I gotta say it was invaluable to me - I had maybe 5 years at home beforehand and I'd be bouncing off the walls by 6pm. Social interaction, even lightly, is very beneficial.

Hope that answers your question!

It happens just like it happens in any other office environment. Obviously, if you're the kind of person who studiously avoids talking to people at work, coworking is not going to somehow increase your socialization through other means. Generally the people who choose coworking are of the belief that they can spend some time talking to people and still get shit done (in fact if you do place value on socialization then you realize it constitutes "getting shit done" on some level).

What about breaks? You don't take any?

While I respect everything you've written the article wasn't about wework but the cult like attitude of its founder.

Why does so much of the news these days sound like the introductory chapter to a 1990s soft sci-fi novel?

Yesterday I read about Papua New Guinea establishing a cryptocurrency zone that’s exempt from local laws and can issue its own passports. Today it’s a coworking space founder who acts like a cult leader, has his own festival and wants to build entire towns owned by his company (and is funded by a shadowy Japanese conglomerate — pure William Gibson!).

Cory Doctorow once said that good sci-fi doesn't predict the future so much as it anticipates the present.

I tend to view WeWork as the AWS of Office Space. It’s hard to make real estate “sexy”, but they’ve done it. I totally see the value of the WeWork culture & community. You go to WeWork for the affordable office spaces and amenities, you stay because of the community connections you build.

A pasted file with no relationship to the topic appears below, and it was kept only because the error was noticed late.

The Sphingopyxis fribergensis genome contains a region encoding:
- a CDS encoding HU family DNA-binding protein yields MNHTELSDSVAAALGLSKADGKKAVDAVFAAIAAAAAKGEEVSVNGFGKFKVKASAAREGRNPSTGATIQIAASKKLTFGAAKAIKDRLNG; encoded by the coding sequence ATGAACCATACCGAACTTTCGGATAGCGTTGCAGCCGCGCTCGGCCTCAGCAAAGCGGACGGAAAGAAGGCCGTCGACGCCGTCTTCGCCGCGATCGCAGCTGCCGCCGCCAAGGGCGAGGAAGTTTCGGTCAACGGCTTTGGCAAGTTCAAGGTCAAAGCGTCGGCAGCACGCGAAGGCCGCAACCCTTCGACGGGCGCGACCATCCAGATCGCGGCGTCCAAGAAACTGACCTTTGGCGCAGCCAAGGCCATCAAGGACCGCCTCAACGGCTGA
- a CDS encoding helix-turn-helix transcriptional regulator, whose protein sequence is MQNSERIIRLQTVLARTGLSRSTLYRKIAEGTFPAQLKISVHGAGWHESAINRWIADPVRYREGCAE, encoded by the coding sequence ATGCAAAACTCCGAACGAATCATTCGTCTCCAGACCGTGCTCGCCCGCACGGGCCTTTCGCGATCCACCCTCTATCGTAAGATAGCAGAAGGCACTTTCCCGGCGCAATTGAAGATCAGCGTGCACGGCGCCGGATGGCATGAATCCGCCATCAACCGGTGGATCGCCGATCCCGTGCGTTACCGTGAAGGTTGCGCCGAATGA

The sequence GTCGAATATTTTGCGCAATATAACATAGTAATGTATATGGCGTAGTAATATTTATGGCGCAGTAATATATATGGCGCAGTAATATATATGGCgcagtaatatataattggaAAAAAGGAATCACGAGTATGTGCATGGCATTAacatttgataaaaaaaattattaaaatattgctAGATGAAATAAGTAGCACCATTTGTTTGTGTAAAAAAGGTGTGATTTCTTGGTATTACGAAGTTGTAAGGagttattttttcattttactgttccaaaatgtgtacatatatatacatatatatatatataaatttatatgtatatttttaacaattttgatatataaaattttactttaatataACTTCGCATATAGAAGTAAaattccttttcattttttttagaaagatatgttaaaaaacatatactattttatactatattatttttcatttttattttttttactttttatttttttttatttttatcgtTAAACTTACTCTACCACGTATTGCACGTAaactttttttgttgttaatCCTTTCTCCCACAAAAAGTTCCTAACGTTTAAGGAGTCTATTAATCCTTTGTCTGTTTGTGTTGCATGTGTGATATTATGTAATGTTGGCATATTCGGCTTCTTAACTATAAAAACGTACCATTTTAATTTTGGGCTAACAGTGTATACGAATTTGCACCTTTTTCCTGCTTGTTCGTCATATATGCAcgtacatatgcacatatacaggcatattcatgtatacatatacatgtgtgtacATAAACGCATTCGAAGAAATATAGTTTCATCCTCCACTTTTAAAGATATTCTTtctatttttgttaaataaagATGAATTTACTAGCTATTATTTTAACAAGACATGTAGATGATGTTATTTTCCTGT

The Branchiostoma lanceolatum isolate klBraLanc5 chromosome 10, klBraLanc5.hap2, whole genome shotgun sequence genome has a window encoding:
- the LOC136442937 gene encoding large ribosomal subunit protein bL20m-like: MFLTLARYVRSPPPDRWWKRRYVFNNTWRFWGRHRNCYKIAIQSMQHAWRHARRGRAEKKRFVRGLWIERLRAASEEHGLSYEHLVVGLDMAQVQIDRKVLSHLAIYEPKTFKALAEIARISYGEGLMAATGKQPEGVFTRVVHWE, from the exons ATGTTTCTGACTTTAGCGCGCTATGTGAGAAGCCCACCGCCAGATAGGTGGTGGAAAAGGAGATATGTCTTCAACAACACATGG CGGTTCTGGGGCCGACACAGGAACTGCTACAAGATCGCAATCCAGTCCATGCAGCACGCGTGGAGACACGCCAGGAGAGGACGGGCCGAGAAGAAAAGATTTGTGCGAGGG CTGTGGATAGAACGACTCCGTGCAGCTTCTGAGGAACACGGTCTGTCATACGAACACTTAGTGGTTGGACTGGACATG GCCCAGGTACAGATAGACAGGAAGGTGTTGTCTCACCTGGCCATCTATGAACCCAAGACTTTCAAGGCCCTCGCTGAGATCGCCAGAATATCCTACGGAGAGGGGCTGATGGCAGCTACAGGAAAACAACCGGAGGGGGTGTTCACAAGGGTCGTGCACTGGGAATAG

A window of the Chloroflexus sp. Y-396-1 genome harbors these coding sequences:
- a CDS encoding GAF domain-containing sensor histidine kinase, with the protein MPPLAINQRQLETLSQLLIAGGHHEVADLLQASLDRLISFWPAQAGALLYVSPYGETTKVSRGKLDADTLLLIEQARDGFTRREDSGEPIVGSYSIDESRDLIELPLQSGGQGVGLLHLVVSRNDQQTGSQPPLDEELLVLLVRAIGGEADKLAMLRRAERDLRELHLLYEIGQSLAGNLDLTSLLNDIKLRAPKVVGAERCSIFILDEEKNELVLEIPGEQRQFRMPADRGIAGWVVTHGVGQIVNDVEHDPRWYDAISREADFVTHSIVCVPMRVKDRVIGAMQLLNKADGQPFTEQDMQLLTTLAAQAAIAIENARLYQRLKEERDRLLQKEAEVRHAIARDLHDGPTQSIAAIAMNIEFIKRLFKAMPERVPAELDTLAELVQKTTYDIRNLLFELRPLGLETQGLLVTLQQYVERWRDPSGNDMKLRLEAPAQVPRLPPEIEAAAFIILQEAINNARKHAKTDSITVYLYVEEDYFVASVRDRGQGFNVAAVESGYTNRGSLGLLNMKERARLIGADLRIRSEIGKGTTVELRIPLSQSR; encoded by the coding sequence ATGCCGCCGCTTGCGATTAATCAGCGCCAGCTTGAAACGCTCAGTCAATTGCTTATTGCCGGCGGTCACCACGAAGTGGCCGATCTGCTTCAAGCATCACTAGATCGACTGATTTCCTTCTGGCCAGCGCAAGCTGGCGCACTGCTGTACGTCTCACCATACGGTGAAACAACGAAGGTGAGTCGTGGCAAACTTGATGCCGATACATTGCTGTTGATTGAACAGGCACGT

That being said, this article just seems weird. Ofcourse it’s a company that’s “cult like”, if it weren’t, it’s just be another shared office space provider. WeWork is definitely tapping into something unconventional, maybe even a market that other traditional real estate guys just don’t see.

As Reid Hoffman might say, they’re Blitzscaling. Sure it may not be efficient, but if done right, WeWork will emerge as a new kind of market leader a la Amazon, Uber etc. Instead of moving to Silicon Valley, it may be that innovators around the world join a community like WeWork.

CEO's wife, on stage, sitting beside her husband: “You helped him create the biggest family in the world. A big part of being a woman is to help men [like Adam] manifest their calling in life.”

This is awkward and uncomfortable, no matter what lens by which you consider it.

I would charitably read it as her describing her own presence in her husband's life and how exactly she's there for him. I'd take it as her talking about herself as a woman, and many people do thrive in supporting roles as opposed to leadership ones. She's every right to describe what womanhood means to her.

It might still be awkward and uncomfortable to hear (I would balk at any talk of making a company be like 'family', for example), but I wouldn't take it any further than personally disagreeing with the sentiment. No one is ever going to agree on a single definition of what family means, or what men and women are here for.